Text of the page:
Letters to the Editor
Thank you for your February 15-21 coverage in The Northern Light of our daughter, Brooke Pederson, a Peace Corps volunteer in Mongolia.
This week the Peace Corps celebrates its 46th anniversary. Its mission includes helping the people of interested countries in meeting their need for trained men and women; helping promote a better understanding of Americans on the part of the people served; helping promote a better understanding of other peoples on the part of Americans.
We are proud of Brooke, the work and projects she is doing, and of our Peace Corps. To view her latest project, the “English Street Classroom” and to consider a contribution, go to www.peacecorps.gov, check on donors, next, volunteer projects, then scroll down to Mongolia.
Bruce and Donna Rae Pederson
I live in White Rock, British Columbia and through a friend in the U.S. I have been reading The Northern Light for quite some time.
The issue about the Blaine airport has kept me very interested, not because I am a pilot or own a plane, but because of the incredible dialogue amongst the Blaine city council, the Blaine airport and various individuals with an interest either in the airport or the airport land.
I tend to believe that the airport should be saved and if anyone believes otherwise, they must see the documentary One-Sixright: The Romance of Flying.
This documentary “celebrates the unsung hero of aviation – the local airport” …in particular, southern California’s Van Nuys airport.
This video has an extremely compelling message to all communities that have a general aviation airport. It explores common misconceptions about general aviation airports and creates an awareness of the threat to these community airports.
Staggering stats of airports that no longer exist, the rapid rate at which they are continuing to close is one per week in the U.S. As stated in the video, “these airports are not a renewable resource; the smaller airport is the foundation of the entire aviation industry, contributing significantly to global commerce and is the breeding ground of the pilots of tomorrow.”
Please rethink the closing of this great resource.
This video can be purchased at the following website: www.onesixright.com.
White Rock, B.C.
My heartfelt thanks to all who helped celebrate my birthday at the senior center last Saturday. The number of people who attended, your good wishes and beautiful cards were overwhelming. It was a very special day to see so many people who have been a part of my life. I would also like to thank The Northern Light and Jack Kintner for the article in the paper.
The Blaine Builder Award prior to the party by mayor, Mike Myers, and city manager Gary Tomsic was a great surprise and honor. Again, my thanks to all.
Re: Around the Bay. February 22 – 28, 2007 issue; “Minute Men Plan Return Visit To Blaine.”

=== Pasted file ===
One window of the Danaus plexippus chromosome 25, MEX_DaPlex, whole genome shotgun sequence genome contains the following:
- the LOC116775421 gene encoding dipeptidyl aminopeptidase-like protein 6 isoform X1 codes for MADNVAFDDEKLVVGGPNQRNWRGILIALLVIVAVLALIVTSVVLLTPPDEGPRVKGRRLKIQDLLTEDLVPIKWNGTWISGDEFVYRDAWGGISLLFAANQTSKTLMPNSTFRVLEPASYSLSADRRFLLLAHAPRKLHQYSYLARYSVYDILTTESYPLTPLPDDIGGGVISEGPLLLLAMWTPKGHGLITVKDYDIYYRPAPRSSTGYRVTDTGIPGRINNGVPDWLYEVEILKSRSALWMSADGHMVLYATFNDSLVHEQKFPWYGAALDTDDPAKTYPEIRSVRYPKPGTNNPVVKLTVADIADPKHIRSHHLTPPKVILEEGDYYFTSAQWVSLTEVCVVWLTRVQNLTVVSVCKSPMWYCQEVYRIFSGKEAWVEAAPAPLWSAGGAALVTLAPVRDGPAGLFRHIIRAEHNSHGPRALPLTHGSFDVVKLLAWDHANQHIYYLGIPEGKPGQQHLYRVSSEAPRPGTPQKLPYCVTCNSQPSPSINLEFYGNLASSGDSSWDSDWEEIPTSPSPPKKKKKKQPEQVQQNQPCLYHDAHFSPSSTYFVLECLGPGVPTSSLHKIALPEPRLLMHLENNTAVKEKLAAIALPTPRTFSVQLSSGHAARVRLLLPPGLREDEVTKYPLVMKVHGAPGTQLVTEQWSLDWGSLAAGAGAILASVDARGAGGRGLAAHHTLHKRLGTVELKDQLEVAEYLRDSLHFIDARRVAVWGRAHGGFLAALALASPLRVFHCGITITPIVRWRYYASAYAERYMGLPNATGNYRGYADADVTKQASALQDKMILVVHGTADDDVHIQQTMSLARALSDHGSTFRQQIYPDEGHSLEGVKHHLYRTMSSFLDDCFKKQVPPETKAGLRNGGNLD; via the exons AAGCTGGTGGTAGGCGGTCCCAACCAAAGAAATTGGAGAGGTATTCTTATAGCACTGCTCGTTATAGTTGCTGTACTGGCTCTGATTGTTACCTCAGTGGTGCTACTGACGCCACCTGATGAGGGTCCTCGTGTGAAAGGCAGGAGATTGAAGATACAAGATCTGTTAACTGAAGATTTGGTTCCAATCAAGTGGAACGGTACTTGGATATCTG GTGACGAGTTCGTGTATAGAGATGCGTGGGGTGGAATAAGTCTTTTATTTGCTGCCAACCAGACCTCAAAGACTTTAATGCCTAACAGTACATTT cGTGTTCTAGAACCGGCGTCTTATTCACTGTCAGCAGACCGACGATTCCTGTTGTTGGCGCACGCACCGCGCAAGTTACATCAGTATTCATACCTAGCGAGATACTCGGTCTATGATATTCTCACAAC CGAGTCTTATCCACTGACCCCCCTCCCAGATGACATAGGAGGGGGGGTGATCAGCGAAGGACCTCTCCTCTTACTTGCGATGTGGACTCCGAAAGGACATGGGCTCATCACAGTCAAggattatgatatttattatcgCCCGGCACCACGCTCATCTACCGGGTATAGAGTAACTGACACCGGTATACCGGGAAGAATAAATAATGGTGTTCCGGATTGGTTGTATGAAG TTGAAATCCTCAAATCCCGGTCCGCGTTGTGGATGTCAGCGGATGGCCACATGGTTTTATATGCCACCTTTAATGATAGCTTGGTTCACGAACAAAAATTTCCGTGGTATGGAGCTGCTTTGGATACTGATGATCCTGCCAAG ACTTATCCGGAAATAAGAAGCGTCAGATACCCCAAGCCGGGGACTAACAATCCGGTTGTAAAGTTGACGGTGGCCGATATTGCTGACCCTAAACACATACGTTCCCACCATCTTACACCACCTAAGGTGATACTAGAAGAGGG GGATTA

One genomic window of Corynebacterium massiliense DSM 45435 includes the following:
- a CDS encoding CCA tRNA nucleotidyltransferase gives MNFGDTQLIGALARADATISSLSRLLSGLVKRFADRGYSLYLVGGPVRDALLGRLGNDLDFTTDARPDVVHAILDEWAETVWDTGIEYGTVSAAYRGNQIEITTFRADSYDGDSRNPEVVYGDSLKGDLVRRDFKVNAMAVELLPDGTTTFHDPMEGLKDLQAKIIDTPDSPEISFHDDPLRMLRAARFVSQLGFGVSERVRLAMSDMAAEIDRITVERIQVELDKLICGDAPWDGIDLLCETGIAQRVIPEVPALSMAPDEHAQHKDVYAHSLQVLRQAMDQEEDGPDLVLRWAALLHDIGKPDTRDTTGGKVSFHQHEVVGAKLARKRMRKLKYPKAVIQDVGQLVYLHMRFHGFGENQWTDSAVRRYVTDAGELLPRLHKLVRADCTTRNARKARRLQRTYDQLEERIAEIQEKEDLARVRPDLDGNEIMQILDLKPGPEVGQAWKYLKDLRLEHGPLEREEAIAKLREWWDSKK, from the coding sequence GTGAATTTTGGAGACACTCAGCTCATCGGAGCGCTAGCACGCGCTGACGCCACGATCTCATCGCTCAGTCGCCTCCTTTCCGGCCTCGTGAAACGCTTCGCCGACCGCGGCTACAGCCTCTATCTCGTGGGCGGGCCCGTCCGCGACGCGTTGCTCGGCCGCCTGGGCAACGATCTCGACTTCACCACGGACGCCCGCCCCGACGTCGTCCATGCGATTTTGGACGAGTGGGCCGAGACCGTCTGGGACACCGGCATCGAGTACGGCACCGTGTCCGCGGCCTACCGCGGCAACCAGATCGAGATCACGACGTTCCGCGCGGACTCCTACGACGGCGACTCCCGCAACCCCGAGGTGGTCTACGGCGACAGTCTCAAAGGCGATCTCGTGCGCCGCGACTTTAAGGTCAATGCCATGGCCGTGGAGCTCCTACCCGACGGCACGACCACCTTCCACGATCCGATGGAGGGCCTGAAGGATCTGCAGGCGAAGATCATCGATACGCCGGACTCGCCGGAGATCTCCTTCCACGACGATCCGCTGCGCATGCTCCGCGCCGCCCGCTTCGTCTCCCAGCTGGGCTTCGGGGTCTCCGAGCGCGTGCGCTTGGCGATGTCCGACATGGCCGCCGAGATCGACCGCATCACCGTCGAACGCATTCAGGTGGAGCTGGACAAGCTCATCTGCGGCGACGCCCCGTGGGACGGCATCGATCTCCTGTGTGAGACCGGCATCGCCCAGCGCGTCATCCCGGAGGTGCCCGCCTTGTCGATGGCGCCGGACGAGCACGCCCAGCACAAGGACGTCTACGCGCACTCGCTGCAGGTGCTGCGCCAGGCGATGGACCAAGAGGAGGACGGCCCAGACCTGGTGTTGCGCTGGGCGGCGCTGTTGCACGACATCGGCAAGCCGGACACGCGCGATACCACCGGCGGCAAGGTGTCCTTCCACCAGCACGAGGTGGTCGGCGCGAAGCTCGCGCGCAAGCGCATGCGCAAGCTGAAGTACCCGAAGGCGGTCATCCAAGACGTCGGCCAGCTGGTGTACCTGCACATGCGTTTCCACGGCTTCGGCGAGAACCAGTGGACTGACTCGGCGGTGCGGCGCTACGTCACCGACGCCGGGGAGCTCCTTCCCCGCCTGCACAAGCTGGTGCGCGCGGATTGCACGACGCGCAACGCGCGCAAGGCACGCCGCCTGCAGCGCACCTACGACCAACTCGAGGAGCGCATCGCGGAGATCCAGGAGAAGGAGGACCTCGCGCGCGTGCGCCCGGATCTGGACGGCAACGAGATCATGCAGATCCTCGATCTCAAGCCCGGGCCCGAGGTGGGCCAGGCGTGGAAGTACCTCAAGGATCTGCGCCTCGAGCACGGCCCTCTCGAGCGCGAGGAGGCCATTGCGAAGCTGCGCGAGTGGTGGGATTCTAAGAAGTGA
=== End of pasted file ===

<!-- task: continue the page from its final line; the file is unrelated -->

While I do not know whether or not border patrol agents Campean and Ramos are faultless in the shooting of an illegal alien drug smuggler, Tara Nelson’s assertation that they “chased down and shot an undocumented person in the back” does not coincide with the facts now known.
The agents did indeed shoot an illegal alien drug smuggler in the buttocks. The agents say they felt threatened. The smuggler who was granted immunity from prosecution for illegal drugs says no.
The agents were convicted solely on the testimony of the drug smuggler and have been sent to prison; they are now awaiting appeal.
While it is possible that these agents may have overreacted or used excessive force they did not chase down and shoot an “undocumented person” in the back.
George G. Tranberg
Editor’s note: Last time we looked, the buttocks were on the posterior side of the body.
Citizens of Blaine.
They have killed our airport.
They’re working to mute the
They call it progress.
The developers of Blaine.
And we will pay the price.
The Northern Light welcomes letters to the editor; however, the opinions expressed are not those of the editor. Letters must include name, address and daytime telephone number for verification. Letters must not exceed 350 words and may be edited or rejected for reasons of legality, length and good taste. Thank-you letters should be limited to 10 names. A fresh viewpoint on matters of general interest to local readers will increase the likelihood of publication. Writers should avoid personal invective. Unsigned letters will not be accepted for publication. Requests for withholding names will be considered on an individual basis. Only one letter per month from an individual correspondent will be published.
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The Northern Light welcomes letters to the editor; however, the opinions expressed are not those of the editor. Letters must include name, address and daytime telephone number for verification. Letters must not exceed 350 words and may be edited or rejected for reasons of legality, length and good taste. Thank you letters are limited to five individuals or groups. A fresh viewpoint on matters of general interest to local readers will increase the likelihood of publication. Writers should avoid personal invective. Unsigned letters will not be accepted for publication. Requests for withholding names will be considered on an individual basis. Only one letter per month from an individual correspondent will be published.
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